Partnership for Water Sustainability’s Ted van der Gulik explained purpose of “Agricultural Water Demand Model for BC” to local government elected representatives at 2015 UBCM Annual Convention
Note to Reader:
In September 2015, the Union of BC Municipalities (UBCM) held its second bi-annual session on on “Tools, Resources & Funding for Local Governments” at the annual UBCM Convention. The Partnership for Water Sustainability in BC was one of 21 provincial organizations invited to participate and inform local government elected representatives about what they do. Ted van der Gulik, Partnership President, used the opportunity to explain the purpose of the Agricultural Water Demand Model for BC.
Agricultural Water Demand Model
“Originally developed for the Okanagan Basin, the Agricultural Water Demand Model (AWDM) is currently operational throughout the southern half of BC,” states Ted van der Gulik. Formerly the Senior Engineer with the Ministry of Agriculture, he was and is a driving force behind the AWDM Project. Implementation contracts are being administered through the Partnership for Water Sustainability.
Assessment of a Changing Climate
“Many BC watersheds are either already fully allocated or will be in the next 15 to 20 years. The model provides information on current agricultural water use and will also determine future use under various climate change scenarios,” continues Ted van der Gulik.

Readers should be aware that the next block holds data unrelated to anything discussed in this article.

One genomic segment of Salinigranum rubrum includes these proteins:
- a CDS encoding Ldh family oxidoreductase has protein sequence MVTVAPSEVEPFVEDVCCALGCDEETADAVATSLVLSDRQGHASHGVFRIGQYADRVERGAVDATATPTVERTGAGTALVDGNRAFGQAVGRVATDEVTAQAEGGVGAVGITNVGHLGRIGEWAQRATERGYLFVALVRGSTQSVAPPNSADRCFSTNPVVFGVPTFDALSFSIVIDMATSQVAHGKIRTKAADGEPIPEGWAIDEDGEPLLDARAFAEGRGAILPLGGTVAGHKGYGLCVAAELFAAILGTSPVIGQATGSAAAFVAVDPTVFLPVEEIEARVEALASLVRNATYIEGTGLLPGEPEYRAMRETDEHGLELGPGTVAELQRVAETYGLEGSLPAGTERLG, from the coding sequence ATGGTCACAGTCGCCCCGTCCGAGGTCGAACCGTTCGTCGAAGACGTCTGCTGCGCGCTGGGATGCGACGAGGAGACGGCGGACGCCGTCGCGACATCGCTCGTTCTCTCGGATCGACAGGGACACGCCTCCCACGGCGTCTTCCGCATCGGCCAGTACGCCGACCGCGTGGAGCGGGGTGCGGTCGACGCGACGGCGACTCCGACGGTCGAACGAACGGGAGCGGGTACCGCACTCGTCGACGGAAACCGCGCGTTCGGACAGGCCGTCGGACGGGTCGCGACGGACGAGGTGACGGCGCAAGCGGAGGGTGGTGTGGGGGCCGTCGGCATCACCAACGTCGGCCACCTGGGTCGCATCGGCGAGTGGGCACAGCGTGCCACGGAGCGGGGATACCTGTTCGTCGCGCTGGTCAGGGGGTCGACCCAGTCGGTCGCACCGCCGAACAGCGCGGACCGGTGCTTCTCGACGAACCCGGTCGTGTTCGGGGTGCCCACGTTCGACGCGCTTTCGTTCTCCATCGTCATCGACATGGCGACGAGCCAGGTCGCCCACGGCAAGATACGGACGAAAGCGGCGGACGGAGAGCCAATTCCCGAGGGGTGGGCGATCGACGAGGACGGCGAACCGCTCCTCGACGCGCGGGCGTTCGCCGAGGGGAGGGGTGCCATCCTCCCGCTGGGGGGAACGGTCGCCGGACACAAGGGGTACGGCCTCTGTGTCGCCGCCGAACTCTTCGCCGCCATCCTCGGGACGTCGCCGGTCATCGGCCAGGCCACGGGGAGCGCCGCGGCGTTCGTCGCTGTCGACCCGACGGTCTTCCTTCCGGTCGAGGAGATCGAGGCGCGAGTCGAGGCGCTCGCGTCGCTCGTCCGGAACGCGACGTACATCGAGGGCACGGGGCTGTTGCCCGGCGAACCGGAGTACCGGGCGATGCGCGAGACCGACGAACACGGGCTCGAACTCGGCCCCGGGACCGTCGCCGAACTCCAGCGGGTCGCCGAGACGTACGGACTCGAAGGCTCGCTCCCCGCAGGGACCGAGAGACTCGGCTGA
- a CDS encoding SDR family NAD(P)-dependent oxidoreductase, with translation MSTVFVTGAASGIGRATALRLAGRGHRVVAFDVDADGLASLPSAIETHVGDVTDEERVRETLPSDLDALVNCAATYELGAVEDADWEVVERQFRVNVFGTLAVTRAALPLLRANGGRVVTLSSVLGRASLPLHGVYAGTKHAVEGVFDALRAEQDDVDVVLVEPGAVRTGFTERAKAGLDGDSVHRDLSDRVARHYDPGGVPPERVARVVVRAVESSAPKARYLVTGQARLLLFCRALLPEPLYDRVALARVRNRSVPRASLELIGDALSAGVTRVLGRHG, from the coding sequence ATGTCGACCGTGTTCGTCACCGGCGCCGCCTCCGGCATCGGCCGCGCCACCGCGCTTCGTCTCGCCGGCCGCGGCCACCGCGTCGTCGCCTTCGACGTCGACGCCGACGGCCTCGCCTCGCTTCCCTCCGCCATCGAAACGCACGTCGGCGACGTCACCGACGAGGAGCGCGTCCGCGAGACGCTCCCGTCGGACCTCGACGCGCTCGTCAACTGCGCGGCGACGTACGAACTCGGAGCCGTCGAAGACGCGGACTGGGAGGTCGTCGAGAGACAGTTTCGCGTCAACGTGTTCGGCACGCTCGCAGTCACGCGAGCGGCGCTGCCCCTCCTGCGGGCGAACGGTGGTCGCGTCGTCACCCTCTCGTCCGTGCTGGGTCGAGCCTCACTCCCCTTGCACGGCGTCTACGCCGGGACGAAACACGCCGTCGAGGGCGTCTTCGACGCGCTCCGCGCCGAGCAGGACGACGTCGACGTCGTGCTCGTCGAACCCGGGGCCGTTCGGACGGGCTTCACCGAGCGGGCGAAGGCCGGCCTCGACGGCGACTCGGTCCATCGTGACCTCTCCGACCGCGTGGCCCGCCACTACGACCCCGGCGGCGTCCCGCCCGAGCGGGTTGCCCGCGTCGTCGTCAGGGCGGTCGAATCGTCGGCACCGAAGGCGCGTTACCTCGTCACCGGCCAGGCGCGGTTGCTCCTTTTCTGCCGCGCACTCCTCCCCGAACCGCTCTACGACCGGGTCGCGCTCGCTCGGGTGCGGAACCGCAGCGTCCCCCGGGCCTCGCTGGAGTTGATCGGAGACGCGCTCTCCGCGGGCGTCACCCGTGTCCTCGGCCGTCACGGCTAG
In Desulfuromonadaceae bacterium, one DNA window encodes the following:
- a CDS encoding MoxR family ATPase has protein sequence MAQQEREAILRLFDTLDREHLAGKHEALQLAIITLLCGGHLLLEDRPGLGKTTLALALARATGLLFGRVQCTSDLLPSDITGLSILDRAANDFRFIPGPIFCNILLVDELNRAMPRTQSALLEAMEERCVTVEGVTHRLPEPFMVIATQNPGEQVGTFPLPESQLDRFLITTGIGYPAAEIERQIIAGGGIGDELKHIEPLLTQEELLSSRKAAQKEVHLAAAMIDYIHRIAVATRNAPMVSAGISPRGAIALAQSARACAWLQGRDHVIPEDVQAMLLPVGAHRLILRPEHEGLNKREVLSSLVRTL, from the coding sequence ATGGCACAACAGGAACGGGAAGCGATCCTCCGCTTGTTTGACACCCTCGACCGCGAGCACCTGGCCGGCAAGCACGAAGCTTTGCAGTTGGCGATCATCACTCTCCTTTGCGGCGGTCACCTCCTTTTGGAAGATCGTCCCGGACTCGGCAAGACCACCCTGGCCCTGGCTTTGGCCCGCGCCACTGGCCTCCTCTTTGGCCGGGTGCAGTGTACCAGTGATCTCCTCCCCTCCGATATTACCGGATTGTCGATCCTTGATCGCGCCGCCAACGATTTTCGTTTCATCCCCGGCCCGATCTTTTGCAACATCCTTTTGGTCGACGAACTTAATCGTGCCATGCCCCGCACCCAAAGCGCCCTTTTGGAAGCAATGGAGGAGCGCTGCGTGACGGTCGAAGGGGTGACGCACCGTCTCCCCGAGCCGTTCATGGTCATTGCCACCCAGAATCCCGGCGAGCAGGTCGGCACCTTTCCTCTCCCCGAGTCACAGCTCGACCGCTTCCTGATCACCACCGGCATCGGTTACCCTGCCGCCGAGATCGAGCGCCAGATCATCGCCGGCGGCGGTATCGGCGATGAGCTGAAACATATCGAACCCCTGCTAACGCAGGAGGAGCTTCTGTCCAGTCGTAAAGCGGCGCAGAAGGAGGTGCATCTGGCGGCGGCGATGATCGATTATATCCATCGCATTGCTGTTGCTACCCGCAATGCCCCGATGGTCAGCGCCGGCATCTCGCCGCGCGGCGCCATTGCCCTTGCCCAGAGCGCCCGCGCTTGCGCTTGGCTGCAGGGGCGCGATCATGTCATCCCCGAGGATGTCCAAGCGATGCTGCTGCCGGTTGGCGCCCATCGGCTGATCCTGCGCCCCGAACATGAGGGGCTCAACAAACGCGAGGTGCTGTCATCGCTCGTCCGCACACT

“It will also be used to fulfil the province’s commitment under the Living Water Smart strategy, to reserve water for agricultural lands. It enables scenario comparisons to assess the implications and impacts of a changing climate, in particular warmer winters and longer summers.”
“The model brings science to the table. It is founded on a GIS database that contains information on cropping, irrigation system type, soils type and climatic data. Information is gathered and verified through on-the ground inventory surveys.”
“The model calculates water demand for each unique combination of crop, soil and irrigation system. A polygon is generated for each combination, a calculation is done for the polygon and then the polygons within a property are added together to determine the water demand for the property.”
“Properties are added together to determine the water demand within a watershed, groundwater region or local government boundary. A daily gridded climate dataset has been developed so that demand can be calculated on a daily basis and then summarized by month or annually. The model can produce one year of data in a matter of minutes,” concludes Ted van der Gulik.
To Learn More:
Visit the Agriculture & Water community-of-interest.
To download a copy of the handout that was distributed at UBCM, click on Agricultural Water Demand Model.
To read a story posted in 2014 on the Vancouver Island Water community-of-interest, click on Agriculture and Water – How Will Climate Change Impact the Future on Vancouver Island?